My name is Carlos Welch. You may not know me, but I am the best poker player in the world.
Actually, that’s not true. I am not even the best player in the live $1/$2 no-limit hold’em games I play. I am a former math teacher and current math tutor who is trying to learn how to play poker to supplement my income since I decided to work part-time.
Fortunately, I am friends with some of the best poker coaches around and they frequently guide me in my journey. Unfortunately, I am hard-headed and make huge mistakes at the tables while trying to apply the skills they’ve taught me.
Occasionally, I make catastrophic mistakes at the cash game tables. I’ve created this series to publicly shame myself into learning the lessons I pay for with my stacks. Maybe you haven’t had the pleasure of making these boneheaded moves yet. If not, I invite you to learn from my pain.
It’s my regular $1/$2 no-limit hold’em game.
The effective stacks are about $450. Five players limp in, then the action comes to me in the big blind where I’ve been dealt . I check. There’s $10 in the pot.
The flop comes .
I decide to check because I don’t want to bloat the pot with this hand from out of position (OOP). (Remember this.) I’m happy to play my hand as a bluff-catcher.
It checks around to the player on the button, probably the best player in the game. He bets $10 and gets calls from the small blind, me, and the player in the hijack seat. Now there is $50 in the middle.
The turn is the , giving me two pair.
I decide to check. Again, I am OOP and not sure what I’m supposed to do if I bet and get raised. (Remember this, too.) It once more folds around to the button, and this time he bets $40. The small blind calls, and I go into the tank to consider my options.
Wow, really? (I think.)
The small blind has a very wide range, I decide. He could have a number of draws or worse made hands here. I expect that he would have raised with anything that beats me.
The button also has a wide range, but since he is betting he could have draws or monsters. The only hands I can exclude from his range that would make this bet are the ones with which he would raise preflop like , , , and . His bet looks like he has a set or better, or a strong draw. And there are way more draws in his range than there are made hands.
If I call, I believe the hijack seat is also going to call because he’ll feel priced in with as little as a pair plus a gutshot. I decide I cannot let all these draws see another card cheaply.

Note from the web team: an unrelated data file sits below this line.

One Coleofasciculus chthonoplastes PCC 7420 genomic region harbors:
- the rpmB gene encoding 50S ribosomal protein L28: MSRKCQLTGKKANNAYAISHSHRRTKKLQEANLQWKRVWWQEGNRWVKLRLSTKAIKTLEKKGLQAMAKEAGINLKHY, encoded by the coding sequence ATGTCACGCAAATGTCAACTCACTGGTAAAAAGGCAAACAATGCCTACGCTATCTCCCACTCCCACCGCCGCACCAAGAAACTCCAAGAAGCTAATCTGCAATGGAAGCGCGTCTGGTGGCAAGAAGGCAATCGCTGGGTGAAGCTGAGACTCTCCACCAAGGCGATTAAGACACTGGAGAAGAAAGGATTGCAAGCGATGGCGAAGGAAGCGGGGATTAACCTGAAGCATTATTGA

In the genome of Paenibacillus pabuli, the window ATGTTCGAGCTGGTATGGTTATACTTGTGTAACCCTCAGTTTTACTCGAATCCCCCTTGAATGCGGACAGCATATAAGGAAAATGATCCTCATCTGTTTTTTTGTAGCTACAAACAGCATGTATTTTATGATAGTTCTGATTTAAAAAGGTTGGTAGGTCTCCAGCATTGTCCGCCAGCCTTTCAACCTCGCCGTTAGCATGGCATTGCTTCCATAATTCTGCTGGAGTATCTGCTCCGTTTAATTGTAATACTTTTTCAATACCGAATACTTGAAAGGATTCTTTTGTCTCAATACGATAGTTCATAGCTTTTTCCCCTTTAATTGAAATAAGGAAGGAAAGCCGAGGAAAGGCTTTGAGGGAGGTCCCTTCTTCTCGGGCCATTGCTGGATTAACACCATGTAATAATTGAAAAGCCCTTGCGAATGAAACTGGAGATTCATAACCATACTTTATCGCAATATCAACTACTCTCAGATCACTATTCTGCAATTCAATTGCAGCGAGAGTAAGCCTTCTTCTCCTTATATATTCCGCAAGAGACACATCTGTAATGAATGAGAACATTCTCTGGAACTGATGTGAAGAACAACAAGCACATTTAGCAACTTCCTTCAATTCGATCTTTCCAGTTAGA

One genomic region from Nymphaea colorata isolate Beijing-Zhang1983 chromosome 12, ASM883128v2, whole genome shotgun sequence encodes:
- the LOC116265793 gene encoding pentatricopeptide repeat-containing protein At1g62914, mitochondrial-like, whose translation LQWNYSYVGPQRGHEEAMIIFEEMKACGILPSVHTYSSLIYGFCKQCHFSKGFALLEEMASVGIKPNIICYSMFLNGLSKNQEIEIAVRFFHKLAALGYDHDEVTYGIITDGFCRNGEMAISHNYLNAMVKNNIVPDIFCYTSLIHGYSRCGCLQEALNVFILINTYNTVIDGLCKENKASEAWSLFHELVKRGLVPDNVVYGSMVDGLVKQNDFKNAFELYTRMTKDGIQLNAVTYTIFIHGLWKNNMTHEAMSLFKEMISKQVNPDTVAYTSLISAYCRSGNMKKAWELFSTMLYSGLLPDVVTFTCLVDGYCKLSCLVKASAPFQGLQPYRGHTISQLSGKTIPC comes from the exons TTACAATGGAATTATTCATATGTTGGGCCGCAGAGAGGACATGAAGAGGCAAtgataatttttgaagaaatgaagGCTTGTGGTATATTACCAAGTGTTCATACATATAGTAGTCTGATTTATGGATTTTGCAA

I raise to $130, leaving myself $308 behind. The hijack folds, then the button thinks for a while before raising to $305. He has me covered, I note. The small blind then thinks for a while before folding. The action back on me, again I tank.
You cannot be serious!
Okay, let’s see. I know there are more draws in his range than hands that beat me, but would he really play a draw this way? I’d expect him either to shove for maximum fold equity or just call with those hands. This feels like a hand that wants a call, like maybe a straight or a set of nines or something, I guess. And top two pair isn’t the top of my range in this spot, so I can fold here.
Remember those moments where I told myself I didn’t want to bloat the pot OOP because I wasn’t sure what I would do if I bet and got raised? Notice how I then talked myself into doing it, anyway... like a boss. Idiot!
Even though there were a bunch of bad cards that could come on the river to complete a number of draws, I knew exactly what they were. The board was and my hand was . The river cards I was worried about included any club, a , a , a , an and a . Most other cards were either not bad for me or they improved hands that had me beat anyway (e.g., a really only improves ). There were more good cards for me than bad, so I really didn’t need to raise for protection and risk getting reraised.
In fact, this hand wasn’t even worth protecting. It was a glorified bluff-catcher. When the board is this coordinated and there are four people in the pot, top two pair loses a lot of its value. That’s like check-raising for value with on a flop.
Next time I am OOP in a multi-way pot with a coordinated board, I am going to make sure I have a hand strong enough to get my whole stack in before I start raising and act without a plan. If it’s not worth my stack, then it’s a bluff-catcher and I will check-call with it accordingly.